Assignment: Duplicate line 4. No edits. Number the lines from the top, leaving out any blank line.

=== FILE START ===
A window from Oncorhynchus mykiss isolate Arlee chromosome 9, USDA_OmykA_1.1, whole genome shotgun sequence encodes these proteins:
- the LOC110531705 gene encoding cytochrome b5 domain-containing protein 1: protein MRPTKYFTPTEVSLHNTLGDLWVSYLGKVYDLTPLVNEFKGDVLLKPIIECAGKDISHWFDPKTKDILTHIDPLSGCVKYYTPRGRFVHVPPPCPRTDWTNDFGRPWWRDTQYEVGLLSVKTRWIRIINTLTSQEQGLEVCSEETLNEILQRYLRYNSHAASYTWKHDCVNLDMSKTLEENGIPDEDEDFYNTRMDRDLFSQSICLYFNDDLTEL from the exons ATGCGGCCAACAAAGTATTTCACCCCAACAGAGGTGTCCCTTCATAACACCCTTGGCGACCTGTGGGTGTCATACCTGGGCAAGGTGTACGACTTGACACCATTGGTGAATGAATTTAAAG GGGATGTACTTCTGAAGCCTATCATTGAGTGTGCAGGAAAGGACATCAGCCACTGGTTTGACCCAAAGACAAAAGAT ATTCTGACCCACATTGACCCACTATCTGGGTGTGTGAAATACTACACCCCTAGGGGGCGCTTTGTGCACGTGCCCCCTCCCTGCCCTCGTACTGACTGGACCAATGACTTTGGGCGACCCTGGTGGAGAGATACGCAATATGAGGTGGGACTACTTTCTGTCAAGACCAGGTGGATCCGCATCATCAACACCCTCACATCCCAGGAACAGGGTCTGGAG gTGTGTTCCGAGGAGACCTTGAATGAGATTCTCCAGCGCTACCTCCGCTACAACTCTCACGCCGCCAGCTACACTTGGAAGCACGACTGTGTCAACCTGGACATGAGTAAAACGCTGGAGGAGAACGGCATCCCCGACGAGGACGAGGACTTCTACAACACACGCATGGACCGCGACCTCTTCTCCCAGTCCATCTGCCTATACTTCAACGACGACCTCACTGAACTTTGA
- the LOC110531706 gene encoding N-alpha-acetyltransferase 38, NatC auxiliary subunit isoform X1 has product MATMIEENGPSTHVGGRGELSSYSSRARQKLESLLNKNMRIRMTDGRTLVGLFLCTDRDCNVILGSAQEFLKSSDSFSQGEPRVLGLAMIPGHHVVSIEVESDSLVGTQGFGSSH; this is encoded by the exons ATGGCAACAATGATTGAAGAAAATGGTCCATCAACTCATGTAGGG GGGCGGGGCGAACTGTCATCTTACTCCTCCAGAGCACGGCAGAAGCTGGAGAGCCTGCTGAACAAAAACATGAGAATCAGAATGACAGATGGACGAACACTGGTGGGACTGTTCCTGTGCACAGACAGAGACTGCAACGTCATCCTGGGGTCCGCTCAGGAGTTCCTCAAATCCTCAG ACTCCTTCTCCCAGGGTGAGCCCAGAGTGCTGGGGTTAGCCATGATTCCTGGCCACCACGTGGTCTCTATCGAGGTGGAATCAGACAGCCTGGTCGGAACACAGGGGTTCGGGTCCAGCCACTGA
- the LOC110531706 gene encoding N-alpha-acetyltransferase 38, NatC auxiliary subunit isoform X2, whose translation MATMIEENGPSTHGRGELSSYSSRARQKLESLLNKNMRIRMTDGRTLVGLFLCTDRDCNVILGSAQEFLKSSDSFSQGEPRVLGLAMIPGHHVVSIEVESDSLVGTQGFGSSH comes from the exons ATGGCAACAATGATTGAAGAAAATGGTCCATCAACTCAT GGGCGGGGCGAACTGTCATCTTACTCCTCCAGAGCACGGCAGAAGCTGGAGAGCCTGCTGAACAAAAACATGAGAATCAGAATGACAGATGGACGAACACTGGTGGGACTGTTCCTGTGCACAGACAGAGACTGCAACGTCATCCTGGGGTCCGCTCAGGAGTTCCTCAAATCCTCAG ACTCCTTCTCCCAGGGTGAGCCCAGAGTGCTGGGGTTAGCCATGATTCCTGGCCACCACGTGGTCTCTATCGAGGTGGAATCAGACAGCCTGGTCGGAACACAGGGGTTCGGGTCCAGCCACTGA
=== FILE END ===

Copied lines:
- the LOC110531706 gene encoding N-alpha-acetyltransferase 38, NatC auxiliary subunit isoform X2, whose translation MATMIEENGPSTHGRGELSSYSSRARQKLESLLNKNMRIRMTDGRTLVGLFLCTDRDCNVILGSAQEFLKSSDSFSQGEPRVLGLAMIPGHHVVSIEVESDSLVGTQGFGSSH comes from the exons ATGGCAACAATGATTGAAGAAAATGGTCCATCAACTCAT GGGCGGGGCGAACTGTCATCTTACTCCTCCAGAGCACGGCAGAAGCTGGAGAGCCTGCTGAACAAAAACATGAGAATCAGAATGACAGATGGACGAACACTGGTGGGACTGTTCCTGTGCACAGACAGAGACTGCAACGTCATCCTGGGGTCCGCTCAGGAGTTCCTCAAATCCTCAG ACTCCTTCTCCCAGGGTGAGCCCAGAGTGCTGGGGTTAGCCATGATTCCTGGCCACCACGTGGTCTCTATCGAGGTGGAATCAGACAGCCTGGTCGGAACACAGGGGTTCGGGTCCAGCCACTGA